1
C
2
C
3
C
4
P
5
A
6
S
7
S
8
I
9
S
10
I
11
B
12
P
13
S
14
U
L
N
A
15
S
P
I
D
E
R
16
R
I
P
17
B
A
B
Y
18
T
H
E
R
O
C
K
19
U
N
O
20
E
N
C
A
R
T
A
21
I
N
T
O
22
B
O
O
K
23
S
24
T
25
H
26
E
C
O
O
K
27
E
28
V
29
E
L
Y
N
30
T
R
I
P
E
31
S
O
R
E
32
P
A
I
G
E
33
D
34
E
35
S
36
Q
U
E
S
37
T
38
I
O
N
T
H
E
39
D
U
C
K
40
S
S
S
41
A
N
O
D
E
42
E
L
H
I
43
A
L
I
C
E
44
T
45
E
F
L
O
N
46
B
47
L
48
A
M
E
T
H
E
49
B
E
A
R
50
L
I
L
T
51
E
T
V
O
52
I
53
L
54
A
55
A
F
T
56
D
57
E
58
C
59
K
T
H
E
S
W
A
B
60
Z
E
E
61
A
V
I
A
T
E
62
T
O
N
I
63
E
R
R
64
B
A
T
T
E
R
65
S
N
I
T
© 2015, The New York TimesNo. 0218 ( 23,843 )

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Across
1
Letters on Soyuz rockets : CCCP
5
St. Francis' home : ASSISI
11
Some gas stations : BPS
14
Fifth-longest bone in the human body : ULNA
15
One navigating the web? : SPIDER
16
Problem on the red carpet, maybe : RIP
17
Mollycoddle Dwayne Johnson? : BABYTHEROCK
19
108-card game : UNO
20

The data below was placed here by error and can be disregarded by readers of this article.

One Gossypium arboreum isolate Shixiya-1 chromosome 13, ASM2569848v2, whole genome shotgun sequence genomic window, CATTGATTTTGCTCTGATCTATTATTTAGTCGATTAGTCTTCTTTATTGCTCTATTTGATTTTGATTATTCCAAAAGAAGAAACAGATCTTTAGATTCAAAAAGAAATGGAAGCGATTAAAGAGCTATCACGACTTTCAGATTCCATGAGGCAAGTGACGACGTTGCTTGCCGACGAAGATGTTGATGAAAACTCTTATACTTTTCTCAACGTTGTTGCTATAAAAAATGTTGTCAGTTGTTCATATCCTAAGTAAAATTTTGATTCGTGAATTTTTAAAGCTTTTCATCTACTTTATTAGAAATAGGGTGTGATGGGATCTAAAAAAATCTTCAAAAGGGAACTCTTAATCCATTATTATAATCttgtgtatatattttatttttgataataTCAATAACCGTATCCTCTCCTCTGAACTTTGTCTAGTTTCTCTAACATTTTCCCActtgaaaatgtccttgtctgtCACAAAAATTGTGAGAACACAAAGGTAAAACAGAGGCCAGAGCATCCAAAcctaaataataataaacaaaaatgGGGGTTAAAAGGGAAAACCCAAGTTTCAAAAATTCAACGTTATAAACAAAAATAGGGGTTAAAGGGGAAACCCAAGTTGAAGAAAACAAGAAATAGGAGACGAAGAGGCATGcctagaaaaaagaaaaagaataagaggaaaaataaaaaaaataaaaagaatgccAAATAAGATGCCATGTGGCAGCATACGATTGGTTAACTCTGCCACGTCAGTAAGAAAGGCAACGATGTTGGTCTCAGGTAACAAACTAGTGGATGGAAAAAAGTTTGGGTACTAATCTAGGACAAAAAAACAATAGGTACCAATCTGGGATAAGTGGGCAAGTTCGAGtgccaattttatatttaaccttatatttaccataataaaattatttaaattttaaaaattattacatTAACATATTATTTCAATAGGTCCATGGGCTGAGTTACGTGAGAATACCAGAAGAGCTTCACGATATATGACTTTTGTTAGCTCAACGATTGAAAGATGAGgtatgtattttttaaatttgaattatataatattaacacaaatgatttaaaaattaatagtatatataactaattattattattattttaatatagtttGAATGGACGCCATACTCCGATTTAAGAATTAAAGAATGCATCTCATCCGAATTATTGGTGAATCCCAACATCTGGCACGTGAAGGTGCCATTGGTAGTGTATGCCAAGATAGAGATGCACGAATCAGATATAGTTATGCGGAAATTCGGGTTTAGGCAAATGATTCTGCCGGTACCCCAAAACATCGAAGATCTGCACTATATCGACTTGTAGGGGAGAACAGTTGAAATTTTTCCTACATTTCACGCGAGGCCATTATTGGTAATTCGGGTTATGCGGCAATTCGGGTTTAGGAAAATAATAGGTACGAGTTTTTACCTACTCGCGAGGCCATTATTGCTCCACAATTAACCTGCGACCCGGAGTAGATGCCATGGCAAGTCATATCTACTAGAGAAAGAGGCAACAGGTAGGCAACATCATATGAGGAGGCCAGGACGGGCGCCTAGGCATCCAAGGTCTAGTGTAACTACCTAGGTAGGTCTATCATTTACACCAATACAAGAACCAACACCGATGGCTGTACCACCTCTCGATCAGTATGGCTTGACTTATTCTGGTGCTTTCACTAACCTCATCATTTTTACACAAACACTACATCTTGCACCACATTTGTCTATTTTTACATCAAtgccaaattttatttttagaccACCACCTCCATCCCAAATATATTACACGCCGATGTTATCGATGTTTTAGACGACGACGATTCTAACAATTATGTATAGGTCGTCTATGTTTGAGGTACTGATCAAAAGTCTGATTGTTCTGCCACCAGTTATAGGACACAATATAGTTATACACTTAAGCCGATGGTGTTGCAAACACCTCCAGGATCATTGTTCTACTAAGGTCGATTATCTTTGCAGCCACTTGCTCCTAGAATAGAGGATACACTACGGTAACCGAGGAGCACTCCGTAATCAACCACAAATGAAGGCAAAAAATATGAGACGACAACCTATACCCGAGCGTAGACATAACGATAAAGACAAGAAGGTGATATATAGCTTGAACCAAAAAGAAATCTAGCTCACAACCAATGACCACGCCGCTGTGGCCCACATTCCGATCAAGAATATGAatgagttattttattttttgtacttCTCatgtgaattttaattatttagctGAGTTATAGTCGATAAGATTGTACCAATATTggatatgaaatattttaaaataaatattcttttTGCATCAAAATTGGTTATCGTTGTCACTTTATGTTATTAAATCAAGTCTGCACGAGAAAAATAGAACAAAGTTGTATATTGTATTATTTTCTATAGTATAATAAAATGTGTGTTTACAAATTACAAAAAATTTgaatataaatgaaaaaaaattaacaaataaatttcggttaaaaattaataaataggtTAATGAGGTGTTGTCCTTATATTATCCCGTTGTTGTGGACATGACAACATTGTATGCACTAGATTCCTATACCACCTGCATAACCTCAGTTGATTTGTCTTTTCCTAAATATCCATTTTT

Onetime Microsoft encyclopedia : ENCARTA
21
Really digging : INTO
22
Enters charges against a restaurant employee? : BOOKSTHECOOK
27
One of the Waughs : EVELYN
30
Worthless stuff : TRIPE
31
Miffed : SORE
32
Major League Baseball's oldest-ever rookie (age 42) : PAIGE
33
French surname starter : DES
36
Try to find out what's what at a pond? : QUESTIONTHEDUCK
40
Sound of a lit fuse : SSS
41
Battery terminal : ANODE
42
Thru 12th grade : ELHI
43
Tea party crasher of fiction : ALICE
44
Polytetrafluoroethylene, commercially : TEFLON
46
Shift responsibility for some missing campsite food? : BLAMETHEBEAR
50
Cheery air : LILT
51
Cry at an unveiling : ETVOILA